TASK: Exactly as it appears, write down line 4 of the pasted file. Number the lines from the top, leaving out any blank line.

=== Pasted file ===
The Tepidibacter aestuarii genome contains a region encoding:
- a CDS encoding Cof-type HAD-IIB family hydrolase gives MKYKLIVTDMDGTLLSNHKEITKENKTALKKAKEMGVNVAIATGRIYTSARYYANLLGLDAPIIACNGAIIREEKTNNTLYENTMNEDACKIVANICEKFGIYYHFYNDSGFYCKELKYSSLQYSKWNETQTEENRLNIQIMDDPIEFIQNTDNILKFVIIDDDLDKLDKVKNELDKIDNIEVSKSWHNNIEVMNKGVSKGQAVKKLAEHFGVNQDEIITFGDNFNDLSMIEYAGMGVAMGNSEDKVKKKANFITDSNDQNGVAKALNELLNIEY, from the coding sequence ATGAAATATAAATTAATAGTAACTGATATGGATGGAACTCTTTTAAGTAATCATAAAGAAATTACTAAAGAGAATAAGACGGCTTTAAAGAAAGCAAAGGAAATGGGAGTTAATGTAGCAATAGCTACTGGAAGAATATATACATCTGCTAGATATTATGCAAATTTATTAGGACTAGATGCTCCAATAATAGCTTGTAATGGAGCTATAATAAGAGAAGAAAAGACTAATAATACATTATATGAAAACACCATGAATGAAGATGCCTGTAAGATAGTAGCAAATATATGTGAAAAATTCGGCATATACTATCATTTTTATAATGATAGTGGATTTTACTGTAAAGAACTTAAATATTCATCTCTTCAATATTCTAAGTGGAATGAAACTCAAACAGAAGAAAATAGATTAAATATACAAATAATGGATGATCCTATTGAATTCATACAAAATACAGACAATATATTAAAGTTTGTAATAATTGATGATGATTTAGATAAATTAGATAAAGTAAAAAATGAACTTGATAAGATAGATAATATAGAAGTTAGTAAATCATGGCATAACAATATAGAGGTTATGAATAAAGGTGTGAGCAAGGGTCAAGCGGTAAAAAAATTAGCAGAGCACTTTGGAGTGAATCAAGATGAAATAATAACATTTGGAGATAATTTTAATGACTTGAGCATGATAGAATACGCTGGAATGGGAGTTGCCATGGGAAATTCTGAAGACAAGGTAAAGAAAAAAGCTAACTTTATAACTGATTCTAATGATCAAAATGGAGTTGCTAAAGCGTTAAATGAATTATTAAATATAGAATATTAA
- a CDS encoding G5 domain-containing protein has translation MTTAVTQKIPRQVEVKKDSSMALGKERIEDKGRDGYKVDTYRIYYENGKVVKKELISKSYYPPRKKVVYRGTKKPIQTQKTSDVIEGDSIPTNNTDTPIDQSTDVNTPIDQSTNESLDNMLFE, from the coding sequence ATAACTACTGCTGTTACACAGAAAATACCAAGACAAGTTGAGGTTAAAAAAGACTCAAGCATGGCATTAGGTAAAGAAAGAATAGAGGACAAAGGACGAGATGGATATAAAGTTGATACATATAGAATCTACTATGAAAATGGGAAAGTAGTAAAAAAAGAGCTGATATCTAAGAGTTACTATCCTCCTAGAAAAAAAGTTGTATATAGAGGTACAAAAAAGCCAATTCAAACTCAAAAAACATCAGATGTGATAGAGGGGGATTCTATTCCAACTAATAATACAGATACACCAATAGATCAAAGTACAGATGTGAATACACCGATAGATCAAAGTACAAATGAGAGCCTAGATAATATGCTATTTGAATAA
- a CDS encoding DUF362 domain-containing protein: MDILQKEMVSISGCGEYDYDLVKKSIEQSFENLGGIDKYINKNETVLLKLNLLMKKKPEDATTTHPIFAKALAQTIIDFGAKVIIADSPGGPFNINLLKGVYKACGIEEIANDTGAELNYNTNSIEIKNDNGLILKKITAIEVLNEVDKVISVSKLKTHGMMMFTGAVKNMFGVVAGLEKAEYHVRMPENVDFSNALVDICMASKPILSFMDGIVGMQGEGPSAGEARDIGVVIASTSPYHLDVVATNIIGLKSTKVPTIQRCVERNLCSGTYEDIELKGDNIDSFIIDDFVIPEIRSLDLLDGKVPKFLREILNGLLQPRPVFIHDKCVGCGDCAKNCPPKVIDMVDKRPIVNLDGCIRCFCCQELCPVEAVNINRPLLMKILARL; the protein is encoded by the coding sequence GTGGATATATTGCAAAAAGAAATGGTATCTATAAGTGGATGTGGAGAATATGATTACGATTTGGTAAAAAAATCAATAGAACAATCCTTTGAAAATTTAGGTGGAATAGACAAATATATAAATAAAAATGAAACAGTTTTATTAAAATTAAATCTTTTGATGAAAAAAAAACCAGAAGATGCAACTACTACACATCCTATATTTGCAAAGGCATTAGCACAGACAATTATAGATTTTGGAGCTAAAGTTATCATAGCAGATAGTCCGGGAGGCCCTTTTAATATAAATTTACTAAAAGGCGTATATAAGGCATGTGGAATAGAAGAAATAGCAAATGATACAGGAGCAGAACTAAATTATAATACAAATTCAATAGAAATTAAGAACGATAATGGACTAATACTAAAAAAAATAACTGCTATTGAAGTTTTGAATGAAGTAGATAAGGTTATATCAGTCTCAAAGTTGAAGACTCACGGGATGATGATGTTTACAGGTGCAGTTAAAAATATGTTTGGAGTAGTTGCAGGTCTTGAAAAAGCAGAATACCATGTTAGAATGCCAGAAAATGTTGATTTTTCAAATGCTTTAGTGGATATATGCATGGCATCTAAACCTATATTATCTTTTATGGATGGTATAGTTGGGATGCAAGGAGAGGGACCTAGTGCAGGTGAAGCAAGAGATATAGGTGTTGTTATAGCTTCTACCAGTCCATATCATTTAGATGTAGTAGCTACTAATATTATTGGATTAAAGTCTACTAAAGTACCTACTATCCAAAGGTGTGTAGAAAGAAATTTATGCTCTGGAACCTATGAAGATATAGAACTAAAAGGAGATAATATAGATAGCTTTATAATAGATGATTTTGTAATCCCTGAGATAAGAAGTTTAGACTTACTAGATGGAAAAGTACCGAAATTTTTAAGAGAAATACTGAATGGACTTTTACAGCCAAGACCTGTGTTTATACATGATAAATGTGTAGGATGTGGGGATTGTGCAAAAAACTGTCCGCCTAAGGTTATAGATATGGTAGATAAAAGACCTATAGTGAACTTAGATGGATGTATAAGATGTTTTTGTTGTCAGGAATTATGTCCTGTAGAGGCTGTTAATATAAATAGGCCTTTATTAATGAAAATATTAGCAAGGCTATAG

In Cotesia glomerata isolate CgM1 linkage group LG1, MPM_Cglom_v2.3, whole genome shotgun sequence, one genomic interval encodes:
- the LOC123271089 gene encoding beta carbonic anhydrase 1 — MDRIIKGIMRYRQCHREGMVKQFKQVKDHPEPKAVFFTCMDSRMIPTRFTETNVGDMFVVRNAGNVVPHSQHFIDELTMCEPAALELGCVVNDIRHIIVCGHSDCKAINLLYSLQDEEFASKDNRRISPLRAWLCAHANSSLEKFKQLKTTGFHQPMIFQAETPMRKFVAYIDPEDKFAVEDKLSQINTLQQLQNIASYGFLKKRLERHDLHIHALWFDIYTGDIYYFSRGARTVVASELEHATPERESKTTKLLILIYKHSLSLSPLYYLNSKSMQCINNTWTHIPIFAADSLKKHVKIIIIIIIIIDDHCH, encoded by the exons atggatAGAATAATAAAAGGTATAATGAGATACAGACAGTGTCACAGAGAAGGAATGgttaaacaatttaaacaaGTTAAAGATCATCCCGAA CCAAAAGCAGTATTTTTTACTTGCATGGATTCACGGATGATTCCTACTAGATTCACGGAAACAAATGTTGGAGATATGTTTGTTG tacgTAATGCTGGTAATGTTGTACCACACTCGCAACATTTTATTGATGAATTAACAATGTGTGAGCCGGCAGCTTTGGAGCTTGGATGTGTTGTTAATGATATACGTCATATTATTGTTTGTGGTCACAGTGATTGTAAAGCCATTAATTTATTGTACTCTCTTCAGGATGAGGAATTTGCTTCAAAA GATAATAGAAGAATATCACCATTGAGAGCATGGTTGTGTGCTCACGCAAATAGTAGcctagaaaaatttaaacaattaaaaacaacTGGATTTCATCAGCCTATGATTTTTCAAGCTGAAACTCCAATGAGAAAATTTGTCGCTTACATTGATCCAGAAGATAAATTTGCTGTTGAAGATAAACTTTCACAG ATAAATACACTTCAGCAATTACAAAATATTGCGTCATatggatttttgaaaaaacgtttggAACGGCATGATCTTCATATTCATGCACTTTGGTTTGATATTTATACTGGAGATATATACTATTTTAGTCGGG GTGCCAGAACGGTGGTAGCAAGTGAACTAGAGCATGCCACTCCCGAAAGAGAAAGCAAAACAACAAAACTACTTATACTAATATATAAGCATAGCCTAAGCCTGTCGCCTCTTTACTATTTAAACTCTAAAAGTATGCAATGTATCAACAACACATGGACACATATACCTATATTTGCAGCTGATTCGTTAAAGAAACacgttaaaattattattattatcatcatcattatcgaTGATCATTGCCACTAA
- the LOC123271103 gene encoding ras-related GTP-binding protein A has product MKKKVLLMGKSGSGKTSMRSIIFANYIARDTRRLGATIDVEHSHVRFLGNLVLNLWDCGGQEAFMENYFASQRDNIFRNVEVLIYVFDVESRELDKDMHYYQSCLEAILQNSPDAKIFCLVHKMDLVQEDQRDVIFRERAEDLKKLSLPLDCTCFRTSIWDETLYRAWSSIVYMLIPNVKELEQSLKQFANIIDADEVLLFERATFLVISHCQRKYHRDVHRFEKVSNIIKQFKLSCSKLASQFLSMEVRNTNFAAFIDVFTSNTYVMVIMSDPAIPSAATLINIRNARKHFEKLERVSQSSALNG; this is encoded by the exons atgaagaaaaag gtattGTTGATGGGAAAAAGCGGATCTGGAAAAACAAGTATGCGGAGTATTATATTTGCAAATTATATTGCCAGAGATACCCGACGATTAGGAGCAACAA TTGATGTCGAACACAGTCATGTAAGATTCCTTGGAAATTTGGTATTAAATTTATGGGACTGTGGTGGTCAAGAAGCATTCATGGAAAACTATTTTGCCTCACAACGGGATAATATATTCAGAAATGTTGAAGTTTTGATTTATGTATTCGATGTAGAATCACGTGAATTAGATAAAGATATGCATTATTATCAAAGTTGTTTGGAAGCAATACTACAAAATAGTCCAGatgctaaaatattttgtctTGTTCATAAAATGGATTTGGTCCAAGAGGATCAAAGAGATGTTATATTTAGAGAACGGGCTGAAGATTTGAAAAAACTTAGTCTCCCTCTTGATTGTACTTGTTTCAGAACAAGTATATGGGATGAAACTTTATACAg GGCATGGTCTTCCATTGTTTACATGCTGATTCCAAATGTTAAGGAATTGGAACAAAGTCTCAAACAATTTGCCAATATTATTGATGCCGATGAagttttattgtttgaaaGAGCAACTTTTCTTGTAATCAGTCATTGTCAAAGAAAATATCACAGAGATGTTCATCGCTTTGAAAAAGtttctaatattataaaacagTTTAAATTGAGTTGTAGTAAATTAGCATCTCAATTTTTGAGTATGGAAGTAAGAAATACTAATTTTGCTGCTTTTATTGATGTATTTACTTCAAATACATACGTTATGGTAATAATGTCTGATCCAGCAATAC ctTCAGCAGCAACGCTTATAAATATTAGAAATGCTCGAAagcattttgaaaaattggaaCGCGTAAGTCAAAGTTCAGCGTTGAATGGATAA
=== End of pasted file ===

- a CDS encoding DUF362 domain-containing protein: MDILQKEMVSISGCGEYDYDLVKKSIEQSFENLGGIDKYINKNETVLLKLNLLMKKKPEDATTTHPIFAKALAQTIIDFGAKVIIADSPGGPFNINLLKGVYKACGIEEIANDTGAELNYNTNSIEIKNDNGLILKKITAIEVLNEVDKVISVSKLKTHGMMMFTGAVKNMFGVVAGLEKAEYHVRMPENVDFSNALVDICMASKPILSFMDGIVGMQGEGPSAGEARDIGVVIASTSPYHLDVVATNIIGLKSTKVPTIQRCVERNLCSGTYEDIELKGDNIDSFIIDDFVIPEIRSLDLLDGKVPKFLREILNGLLQPRPVFIHDKCVGCGDCAKNCPPKVIDMVDKRPIVNLDGCIRCFCCQELCPVEAVNINRPLLMKILARL; the protein is encoded by the coding sequence GTGGATATATTGCAAAAAGAAATGGTATCTATAAGTGGATGTGGAGAATATGATTACGATTTGGTAAAAAAATCAATAGAACAATCCTTTGAAAATTTAGGTGGAATAGACAAATATATAAATAAAAATGAAACAGTTTTATTAAAATTAAATCTTTTGATGAAAAAAAAACCAGAAGATGCAACTACTACACATCCTATATTTGCAAAGGCATTAGCACAGACAATTATAGATTTTGGAGCTAAAGTTATCATAGCAGATAGTCCGGGAGGCCCTTTTAATATAAATTTACTAAAAGGCGTATATAAGGCATGTGGAATAGAAGAAATAGCAAATGATACAGGAGCAGAACTAAATTATAATACAAATTCAATAGAAATTAAGAACGATAATGGACTAATACTAAAAAAAATAACTGCTATTGAAGTTTTGAATGAAGTAGATAAGGTTATATCAGTCTCAAAGTTGAAGACTCACGGGATGATGATGTTTACAGGTGCAGTTAAAAATATGTTTGGAGTAGTTGCAGGTCTTGAAAAAGCAGAATACCATGTTAGAATGCCAGAAAATGTTGATTTTTCAAATGCTTTAGTGGATATATGCATGGCATCTAAACCTATATTATCTTTTATGGATGGTATAGTTGGGATGCAAGGAGAGGGACCTAGTGCAGGTGAAGCAAGAGATATAGGTGTTGTTATAGCTTCTACCAGTCCATATCATTTAGATGTAGTAGCTACTAATATTATTGGATTAAAGTCTACTAAAGTACCTACTATCCAAAGGTGTGTAGAAAGAAATTTATGCTCTGGAACCTATGAAGATATAGAACTAAAAGGAGATAATATAGATAGCTTTATAATAGATGATTTTGTAATCCCTGAGATAAGAAGTTTAGACTTACTAGATGGAAAAGTACCGAAATTTTTAAGAGAAATACTGAATGGACTTTTACAGCCAAGACCTGTGTTTATACATGATAAATGTGTAGGATGTGGGGATTGTGCAAAAAACTGTCCGCCTAAGGTTATAGATATGGTAGATAAAAGACCTATAGTGAACTTAGATGGATGTATAAGATGTTTTTGTTGTCAGGAATTATGTCCTGTAGAGGCTGTTAATATAAATAGGCCTTTATTAATGAAAATATTAGCAAGGCTATAG